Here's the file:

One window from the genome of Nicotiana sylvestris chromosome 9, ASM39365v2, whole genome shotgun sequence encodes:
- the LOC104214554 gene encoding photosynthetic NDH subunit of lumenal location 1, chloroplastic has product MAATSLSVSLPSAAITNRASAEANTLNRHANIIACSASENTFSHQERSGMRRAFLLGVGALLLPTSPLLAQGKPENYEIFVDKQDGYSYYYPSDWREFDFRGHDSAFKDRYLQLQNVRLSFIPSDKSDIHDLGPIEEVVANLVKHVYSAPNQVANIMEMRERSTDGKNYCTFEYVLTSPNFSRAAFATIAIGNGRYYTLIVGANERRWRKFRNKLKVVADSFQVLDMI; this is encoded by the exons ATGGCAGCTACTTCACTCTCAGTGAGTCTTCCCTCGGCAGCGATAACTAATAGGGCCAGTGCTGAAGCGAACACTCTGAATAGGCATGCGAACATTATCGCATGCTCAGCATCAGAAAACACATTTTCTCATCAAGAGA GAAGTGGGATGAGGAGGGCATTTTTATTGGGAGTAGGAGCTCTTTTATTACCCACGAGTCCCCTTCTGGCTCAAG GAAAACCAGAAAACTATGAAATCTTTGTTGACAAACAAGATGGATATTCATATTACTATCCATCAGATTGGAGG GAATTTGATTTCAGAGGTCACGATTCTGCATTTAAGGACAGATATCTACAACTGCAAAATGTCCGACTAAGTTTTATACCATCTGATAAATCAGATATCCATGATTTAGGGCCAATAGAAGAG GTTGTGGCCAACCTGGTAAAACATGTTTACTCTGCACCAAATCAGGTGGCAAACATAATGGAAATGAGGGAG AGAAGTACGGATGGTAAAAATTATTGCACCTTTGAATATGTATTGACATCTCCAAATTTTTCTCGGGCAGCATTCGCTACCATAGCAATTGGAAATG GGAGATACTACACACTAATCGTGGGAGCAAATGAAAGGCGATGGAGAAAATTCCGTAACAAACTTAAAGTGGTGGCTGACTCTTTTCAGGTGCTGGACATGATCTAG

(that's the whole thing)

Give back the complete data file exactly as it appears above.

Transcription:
One window from the genome of Nicotiana sylvestris chromosome 9, ASM39365v2, whole genome shotgun sequence encodes:
- the LOC104214554 gene encoding photosynthetic NDH subunit of lumenal location 1, chloroplastic has product MAATSLSVSLPSAAITNRASAEANTLNRHANIIACSASENTFSHQERSGMRRAFLLGVGALLLPTSPLLAQGKPENYEIFVDKQDGYSYYYPSDWREFDFRGHDSAFKDRYLQLQNVRLSFIPSDKSDIHDLGPIEEVVANLVKHVYSAPNQVANIMEMRERSTDGKNYCTFEYVLTSPNFSRAAFATIAIGNGRYYTLIVGANERRWRKFRNKLKVVADSFQVLDMI; this is encoded by the exons ATGGCAGCTACTTCACTCTCAGTGAGTCTTCCCTCGGCAGCGATAACTAATAGGGCCAGTGCTGAAGCGAACACTCTGAATAGGCATGCGAACATTATCGCATGCTCAGCATCAGAAAACACATTTTCTCATCAAGAGA GAAGTGGGATGAGGAGGGCATTTTTATTGGGAGTAGGAGCTCTTTTATTACCCACGAGTCCCCTTCTGGCTCAAG GAAAACCAGAAAACTATGAAATCTTTGTTGACAAACAAGATGGATATTCATATTACTATCCATCAGATTGGAGG GAATTTGATTTCAGAGGTCACGATTCTGCATTTAAGGACAGATATCTACAACTGCAAAATGTCCGACTAAGTTTTATACCATCTGATAAATCAGATATCCATGATTTAGGGCCAATAGAAGAG GTTGTGGCCAACCTGGTAAAACATGTTTACTCTGCACCAAATCAGGTGGCAAACATAATGGAAATGAGGGAG AGAAGTACGGATGGTAAAAATTATTGCACCTTTGAATATGTATTGACATCTCCAAATTTTTCTCGGGCAGCATTCGCTACCATAGCAATTGGAAATG GGAGATACTACACACTAATCGTGGGAGCAAATGAAAGGCGATGGAGAAAATTCCGTAACAAACTTAAAGTGGTGGCTGACTCTTTTCAGGTGCTGGACATGATCTAG